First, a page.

This was the piano as she hadn’t even known it could be played – subdued passion that she was fairly sure wouldn’t be allowed in public. One melody tripped lightly ahead of the other, follow me. The second was slow; it would never catch the first but ran under it, as deep as an ocean.
She had never heard anything so beautiful.
There is also subtlety and cryptic phraseology from time to time. There are multiple and carefully woven plot threads. A little here, a little there. I felt, for most of the book, like I was playing a particularly elaborate game of cat’s cradle – it had the potential to be anywhere on the scale from a beautiful and magnificent creation to a crazy tangled mess.
It isn’t a book you can judge until you finish it. Until you see the creation at the end, what you have made with your fingers of the threads interwoven through the story, it is unformed and hard to interpret.
In thinking about this book, I decided that I mostly got the subtlety (something I sometimes struggle with) – for example, I immediately understood what Kit’s brother Tom meant when he said “I had such hopes”. But the scene between Darlington and Kit in the pub playing cards and discussing apples was lost on me. Sometimes (and this is an embarrassing confession) I try and see something in a shop window more closely and end up smacking my head on the window glass. I felt a little like that with the apple scene. I tried to peer and hit my head (metaphorically). Darlington had me “hitting my head” a few times actually, as gradually the many layers of him were peeled back, as his tortured backstory was slowly parsed out.
And, it is only at the end, one can decide just how enjoyable the experience was.
‘Please allow me,’ said the Duke. ‘Reading the Times is like having a conversation with an old, slightly senile acquaintance. I am always charmed to begin, which admirable sentiment is followed by a strong desire to hurry the conversation along, and before the end I find myself fighting the temptation to do something mad and wicked.’
He stood with a swish and leant gracefully down over Tom’s shoulder. ‘I always lose,’ he said, low and full of laughter. ‘I make a point of it.’
He finished the beer in his glass and looked, all disapproving entitlement, at the empty bottom.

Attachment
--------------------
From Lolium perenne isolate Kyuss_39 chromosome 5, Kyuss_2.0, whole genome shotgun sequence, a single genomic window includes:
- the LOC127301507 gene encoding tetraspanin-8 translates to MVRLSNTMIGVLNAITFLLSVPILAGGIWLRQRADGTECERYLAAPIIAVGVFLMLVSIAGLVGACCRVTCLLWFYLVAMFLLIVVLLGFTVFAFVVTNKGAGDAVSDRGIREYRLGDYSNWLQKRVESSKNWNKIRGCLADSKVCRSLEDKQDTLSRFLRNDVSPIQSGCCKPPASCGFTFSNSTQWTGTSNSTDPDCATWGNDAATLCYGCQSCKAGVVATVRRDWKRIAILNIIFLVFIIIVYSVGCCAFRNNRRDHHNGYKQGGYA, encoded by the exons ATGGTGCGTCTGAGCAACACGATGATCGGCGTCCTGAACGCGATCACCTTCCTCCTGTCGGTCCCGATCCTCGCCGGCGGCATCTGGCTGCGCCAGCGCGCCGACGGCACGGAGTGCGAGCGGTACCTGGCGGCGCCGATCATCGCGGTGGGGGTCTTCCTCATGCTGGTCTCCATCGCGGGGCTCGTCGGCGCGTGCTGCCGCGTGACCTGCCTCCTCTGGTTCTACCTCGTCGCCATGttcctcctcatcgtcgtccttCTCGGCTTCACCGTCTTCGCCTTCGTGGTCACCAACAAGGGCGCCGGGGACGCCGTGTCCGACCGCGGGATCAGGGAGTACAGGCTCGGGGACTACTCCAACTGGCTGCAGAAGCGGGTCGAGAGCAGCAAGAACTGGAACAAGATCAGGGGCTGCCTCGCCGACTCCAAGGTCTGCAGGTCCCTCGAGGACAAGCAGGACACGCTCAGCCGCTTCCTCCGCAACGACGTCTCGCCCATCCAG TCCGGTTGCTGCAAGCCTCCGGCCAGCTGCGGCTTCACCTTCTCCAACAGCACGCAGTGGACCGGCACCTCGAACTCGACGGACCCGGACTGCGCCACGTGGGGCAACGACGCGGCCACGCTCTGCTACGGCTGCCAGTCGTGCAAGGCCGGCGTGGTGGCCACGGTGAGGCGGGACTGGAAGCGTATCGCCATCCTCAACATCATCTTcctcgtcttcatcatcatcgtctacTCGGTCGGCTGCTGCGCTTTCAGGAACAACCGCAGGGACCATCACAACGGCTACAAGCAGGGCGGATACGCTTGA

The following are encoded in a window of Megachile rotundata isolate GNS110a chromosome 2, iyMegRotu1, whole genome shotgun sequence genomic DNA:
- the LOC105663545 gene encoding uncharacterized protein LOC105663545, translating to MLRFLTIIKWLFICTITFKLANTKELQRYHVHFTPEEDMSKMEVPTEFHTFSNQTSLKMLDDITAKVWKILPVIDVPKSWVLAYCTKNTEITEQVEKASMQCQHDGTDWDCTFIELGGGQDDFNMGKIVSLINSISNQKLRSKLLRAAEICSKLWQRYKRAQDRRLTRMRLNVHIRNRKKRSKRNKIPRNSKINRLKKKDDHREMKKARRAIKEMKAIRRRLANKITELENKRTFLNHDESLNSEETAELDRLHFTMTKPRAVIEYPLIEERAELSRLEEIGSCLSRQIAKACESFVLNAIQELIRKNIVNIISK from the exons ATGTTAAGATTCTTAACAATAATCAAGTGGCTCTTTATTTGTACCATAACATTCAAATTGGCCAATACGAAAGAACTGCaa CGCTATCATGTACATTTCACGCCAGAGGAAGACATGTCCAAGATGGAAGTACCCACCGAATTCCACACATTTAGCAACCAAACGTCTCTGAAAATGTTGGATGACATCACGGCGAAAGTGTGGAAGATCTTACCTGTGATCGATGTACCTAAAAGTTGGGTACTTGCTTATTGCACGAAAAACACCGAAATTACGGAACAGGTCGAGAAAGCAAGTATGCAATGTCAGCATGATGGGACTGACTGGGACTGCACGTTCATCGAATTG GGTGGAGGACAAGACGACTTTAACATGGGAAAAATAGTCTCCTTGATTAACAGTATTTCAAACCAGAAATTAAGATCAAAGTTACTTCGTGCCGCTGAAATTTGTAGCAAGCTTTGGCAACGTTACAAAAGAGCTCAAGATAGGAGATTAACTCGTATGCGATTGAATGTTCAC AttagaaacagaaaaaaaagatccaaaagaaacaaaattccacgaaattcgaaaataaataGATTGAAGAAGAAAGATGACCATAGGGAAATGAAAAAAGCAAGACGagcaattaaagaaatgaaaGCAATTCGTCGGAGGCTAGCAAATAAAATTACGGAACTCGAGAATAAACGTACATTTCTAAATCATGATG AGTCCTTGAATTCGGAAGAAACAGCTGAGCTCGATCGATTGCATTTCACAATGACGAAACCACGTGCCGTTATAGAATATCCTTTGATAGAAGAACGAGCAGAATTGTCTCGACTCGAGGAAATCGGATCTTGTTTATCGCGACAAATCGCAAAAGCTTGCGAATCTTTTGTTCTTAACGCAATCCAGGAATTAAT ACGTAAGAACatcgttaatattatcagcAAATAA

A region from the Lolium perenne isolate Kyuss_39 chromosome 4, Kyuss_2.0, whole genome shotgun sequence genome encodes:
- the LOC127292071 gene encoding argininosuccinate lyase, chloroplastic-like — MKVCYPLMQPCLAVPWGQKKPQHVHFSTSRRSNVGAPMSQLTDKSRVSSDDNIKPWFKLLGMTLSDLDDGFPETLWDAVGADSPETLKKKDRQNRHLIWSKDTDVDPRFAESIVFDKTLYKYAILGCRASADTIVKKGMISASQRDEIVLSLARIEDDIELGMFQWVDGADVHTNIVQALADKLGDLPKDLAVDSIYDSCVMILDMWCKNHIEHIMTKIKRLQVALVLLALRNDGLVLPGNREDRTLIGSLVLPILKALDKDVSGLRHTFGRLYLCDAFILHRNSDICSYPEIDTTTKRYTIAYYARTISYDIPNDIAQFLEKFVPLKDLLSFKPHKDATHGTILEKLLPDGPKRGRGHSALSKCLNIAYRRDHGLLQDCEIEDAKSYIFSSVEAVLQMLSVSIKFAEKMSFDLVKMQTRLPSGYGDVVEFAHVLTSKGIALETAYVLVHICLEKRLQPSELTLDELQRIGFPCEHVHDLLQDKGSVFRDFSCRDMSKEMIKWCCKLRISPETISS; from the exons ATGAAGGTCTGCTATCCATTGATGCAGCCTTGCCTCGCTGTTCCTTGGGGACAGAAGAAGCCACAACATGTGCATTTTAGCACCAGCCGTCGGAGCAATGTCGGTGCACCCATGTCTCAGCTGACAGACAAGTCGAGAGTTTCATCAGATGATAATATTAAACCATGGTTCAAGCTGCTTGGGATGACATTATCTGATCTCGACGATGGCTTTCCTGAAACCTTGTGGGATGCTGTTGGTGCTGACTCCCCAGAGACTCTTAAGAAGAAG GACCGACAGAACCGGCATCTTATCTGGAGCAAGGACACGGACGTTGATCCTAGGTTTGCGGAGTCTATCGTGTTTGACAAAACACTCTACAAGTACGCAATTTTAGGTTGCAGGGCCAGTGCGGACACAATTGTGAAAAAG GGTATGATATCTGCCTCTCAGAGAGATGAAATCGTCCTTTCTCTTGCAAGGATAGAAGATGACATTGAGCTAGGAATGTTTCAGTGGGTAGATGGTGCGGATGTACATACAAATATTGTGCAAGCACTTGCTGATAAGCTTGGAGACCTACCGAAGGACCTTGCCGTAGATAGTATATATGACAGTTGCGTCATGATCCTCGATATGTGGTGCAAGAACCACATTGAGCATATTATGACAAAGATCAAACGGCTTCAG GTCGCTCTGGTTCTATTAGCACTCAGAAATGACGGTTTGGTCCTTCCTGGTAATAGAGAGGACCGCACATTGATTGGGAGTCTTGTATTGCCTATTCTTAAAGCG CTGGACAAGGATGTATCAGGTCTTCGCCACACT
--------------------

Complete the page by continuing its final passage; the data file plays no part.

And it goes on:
‘Katherine,’ he said. ‘Please explain these coins to me again. The smallest one, what’s that called?’
‘You should write a travel guide when you return to London,’ she said, picking out the right number of coins from the pile in his hand.
‘What a marvellous, delightful idea! I will be able to explain about farthings and pence and – what’s this one?’
‘That’s a button.’
He looked blank for a moment. Then, ‘I have never heard of this button,’ he said, outraged. ‘Is it a currency the working poor are keeping to themselves? How much is a button worth?’
‘Buh-ton,’ she said. ‘You know – that pesky little device you deal with twice a day, at least . . .’ She trailed off, realising that of course he didn’t deal with buttons. His valet likely did that for him. Fingers against the Duke’s skin for a moment every morning and night. ‘Er,’ she said, ‘never mind.’
There is also a beautiful and redemptive story involving Kat’s sister Lydia and her husband Lord BenRuin. I’d have happily read more about them, but even so, I didn’t find their story incomplete. My liking for this part of the story kind of surprised me because the Duke of Darlington has such a presence on the page that he tends to overshadow anyone else. Yet, these two caught and held my attention even against such temptation. The other secondary characters were generally nuanced and not superficial.
In terms of the romance between Kat and Darlington I sometimes felt either that that the author knew things that I didn’t know (and therefore had not felt the need to be more explicit on the page) or that I had not grasped entirely what I was supposed to grasp (ie, it was there, but I missed it). There were parts of tender beauty and delicious angst. But there was perhaps one of the threads which held it all together I can’t help but think I lost somewhere along the way leaving me with a vague sense of incompleteness. I would have liked the second sex scene to have been a bit longer as I felt there was an important point which was kind of glossed over.
For all of Darlington’s many manipulations, I did absolutely believe in his love for Kit,
But more than that, it was how it had to be. If she was here, then he would be here beside her.
I hope it goes up on Kobo in a reasonable time frame then I can abate my waiting anticipation. I like Anna's blogging voice. I hope to enjoy her writing voice as well 🙂
@Merrian – it's up on Kobo now. I even made you a buy link! 🙂
Thanks for the review! The hero being vulnerable in this way piques my interest, I have to admit. Who is this published by?
Thx Jorrie 🙂 It is published by Destiny, which is an Australian Digital imprint (part of the Penguin Group) but is available worldwide.
Ah. I saw it was "e-penguin" on Amazon, but I didn't know what it meant!
Kaetrin, I don't know about the book, but this is an amazing review. You have a very evocative way with words.
What a lovely compliment Nicola. Thank you! 🙂
Dabney over at Dear Author says that readers will either love or hate this book. I'm very curious myself.
@AztecLady I'd heard that. I can't say I *loved* it. I certainly didn't hate it. I think it was worthwhile and I'm glad I read it and I liked it. So I may be a weird outlier type!
I must confess I am a little intrigued by this book! I am going to have to read it for myself I think!
I'll be interested on your take Marg – you read a lot of historical fiction as well so I think you will come to it from a different perspective than I – let me know! 🙂
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